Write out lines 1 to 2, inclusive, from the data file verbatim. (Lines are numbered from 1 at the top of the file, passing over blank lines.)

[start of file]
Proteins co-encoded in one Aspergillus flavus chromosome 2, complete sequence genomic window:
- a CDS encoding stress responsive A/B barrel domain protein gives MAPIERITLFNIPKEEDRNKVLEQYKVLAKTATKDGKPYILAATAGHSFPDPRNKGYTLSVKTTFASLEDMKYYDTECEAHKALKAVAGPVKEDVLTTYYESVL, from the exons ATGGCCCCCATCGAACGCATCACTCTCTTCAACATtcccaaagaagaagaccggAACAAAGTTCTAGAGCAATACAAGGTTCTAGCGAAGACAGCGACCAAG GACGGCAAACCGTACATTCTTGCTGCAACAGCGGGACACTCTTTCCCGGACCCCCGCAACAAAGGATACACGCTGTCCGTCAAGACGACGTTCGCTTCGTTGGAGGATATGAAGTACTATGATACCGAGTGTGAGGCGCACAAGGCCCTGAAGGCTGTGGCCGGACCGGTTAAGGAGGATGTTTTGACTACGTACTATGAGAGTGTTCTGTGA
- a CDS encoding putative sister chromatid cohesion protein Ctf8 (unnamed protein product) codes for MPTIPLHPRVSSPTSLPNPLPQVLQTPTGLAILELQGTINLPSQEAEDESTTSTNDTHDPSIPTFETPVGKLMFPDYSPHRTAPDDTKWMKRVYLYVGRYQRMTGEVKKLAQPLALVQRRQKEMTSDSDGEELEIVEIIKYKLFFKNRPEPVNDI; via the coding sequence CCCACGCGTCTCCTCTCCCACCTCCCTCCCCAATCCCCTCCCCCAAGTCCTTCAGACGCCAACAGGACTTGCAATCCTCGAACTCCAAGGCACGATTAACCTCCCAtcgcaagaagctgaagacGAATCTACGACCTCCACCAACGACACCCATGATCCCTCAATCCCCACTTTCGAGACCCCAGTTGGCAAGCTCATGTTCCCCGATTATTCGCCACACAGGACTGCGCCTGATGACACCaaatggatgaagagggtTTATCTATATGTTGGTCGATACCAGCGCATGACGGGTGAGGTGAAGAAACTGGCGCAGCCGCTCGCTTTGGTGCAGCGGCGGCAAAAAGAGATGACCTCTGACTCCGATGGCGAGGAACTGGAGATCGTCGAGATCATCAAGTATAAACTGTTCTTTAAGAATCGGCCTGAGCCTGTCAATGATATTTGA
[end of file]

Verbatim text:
Proteins co-encoded in one Aspergillus flavus chromosome 2, complete sequence genomic window:
- a CDS encoding stress responsive A/B barrel domain protein gives MAPIERITLFNIPKEEDRNKVLEQYKVLAKTATKDGKPYILAATAGHSFPDPRNKGYTLSVKTTFASLEDMKYYDTECEAHKALKAVAGPVKEDVLTTYYESVL, from the exons ATGGCCCCCATCGAACGCATCACTCTCTTCAACATtcccaaagaagaagaccggAACAAAGTTCTAGAGCAATACAAGGTTCTAGCGAAGACAGCGACCAAG GACGGCAAACCGTACATTCTTGCTGCAACAGCGGGACACTCTTTCCCGGACCCCCGCAACAAAGGATACACGCTGTCCGTCAAGACGACGTTCGCTTCGTTGGAGGATATGAAGTACTATGATACCGAGTGTGAGGCGCACAAGGCCCTGAAGGCTGTGGCCGGACCGGTTAAGGAGGATGTTTTGACTACGTACTATGAGAGTGTTCTGTGA